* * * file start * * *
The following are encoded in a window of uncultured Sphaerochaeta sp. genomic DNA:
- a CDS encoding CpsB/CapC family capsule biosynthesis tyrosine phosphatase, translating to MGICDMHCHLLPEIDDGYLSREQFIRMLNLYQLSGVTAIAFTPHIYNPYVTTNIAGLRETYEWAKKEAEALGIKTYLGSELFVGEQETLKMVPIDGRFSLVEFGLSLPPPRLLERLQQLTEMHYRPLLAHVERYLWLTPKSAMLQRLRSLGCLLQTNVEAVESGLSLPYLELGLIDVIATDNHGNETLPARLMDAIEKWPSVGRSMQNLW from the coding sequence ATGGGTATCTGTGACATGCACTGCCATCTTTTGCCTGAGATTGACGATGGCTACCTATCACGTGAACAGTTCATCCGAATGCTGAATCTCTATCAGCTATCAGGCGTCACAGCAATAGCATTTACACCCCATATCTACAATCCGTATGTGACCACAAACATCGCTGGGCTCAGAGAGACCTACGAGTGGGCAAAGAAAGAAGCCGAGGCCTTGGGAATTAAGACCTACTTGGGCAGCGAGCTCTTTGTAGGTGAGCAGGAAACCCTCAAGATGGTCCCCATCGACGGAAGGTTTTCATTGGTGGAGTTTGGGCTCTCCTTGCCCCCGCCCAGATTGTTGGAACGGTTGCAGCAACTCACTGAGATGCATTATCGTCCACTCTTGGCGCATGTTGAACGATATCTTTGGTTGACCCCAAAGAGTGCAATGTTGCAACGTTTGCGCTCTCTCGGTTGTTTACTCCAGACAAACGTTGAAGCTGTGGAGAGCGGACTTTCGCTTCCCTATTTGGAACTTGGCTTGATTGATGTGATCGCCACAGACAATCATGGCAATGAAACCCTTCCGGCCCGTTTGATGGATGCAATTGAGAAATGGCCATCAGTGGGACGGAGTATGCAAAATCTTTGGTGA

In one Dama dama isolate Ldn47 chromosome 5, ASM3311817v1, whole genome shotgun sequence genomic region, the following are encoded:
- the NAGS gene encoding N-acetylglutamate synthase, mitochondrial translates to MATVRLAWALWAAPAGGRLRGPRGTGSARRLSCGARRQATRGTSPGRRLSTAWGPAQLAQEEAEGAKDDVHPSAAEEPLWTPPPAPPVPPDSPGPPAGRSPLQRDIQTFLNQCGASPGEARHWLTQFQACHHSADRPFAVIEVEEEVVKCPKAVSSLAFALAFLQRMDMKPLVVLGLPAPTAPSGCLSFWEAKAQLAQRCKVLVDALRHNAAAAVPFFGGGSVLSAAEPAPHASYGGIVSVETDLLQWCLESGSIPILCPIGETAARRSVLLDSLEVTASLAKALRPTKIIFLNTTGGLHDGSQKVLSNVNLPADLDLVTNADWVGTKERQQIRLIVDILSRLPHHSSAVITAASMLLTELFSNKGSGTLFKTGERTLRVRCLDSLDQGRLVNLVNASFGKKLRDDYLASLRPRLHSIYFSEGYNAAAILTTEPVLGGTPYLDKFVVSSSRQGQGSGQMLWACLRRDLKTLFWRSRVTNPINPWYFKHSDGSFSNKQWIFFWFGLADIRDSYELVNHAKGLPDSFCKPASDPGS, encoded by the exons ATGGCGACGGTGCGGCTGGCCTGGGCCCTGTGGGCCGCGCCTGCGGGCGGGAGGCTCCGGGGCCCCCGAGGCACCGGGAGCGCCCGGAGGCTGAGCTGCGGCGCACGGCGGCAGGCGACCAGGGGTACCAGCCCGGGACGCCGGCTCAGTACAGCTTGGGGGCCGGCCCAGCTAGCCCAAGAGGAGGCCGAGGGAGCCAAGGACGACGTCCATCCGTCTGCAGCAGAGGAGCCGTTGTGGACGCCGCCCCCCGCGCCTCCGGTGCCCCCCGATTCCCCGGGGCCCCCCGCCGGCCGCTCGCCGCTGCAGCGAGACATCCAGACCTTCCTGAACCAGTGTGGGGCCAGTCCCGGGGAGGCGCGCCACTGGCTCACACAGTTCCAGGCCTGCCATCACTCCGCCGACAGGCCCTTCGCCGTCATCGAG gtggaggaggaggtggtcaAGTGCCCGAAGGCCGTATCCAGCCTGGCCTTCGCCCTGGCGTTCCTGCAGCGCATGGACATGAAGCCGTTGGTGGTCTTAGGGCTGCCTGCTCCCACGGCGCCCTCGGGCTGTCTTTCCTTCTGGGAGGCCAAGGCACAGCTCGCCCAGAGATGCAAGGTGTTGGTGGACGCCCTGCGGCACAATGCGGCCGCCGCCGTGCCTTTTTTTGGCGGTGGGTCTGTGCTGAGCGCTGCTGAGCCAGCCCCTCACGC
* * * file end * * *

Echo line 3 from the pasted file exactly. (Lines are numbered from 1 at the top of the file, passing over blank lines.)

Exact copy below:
In one Dama dama isolate Ldn47 chromosome 5, ASM3311817v1, whole genome shotgun sequence genomic region, the following are encoded: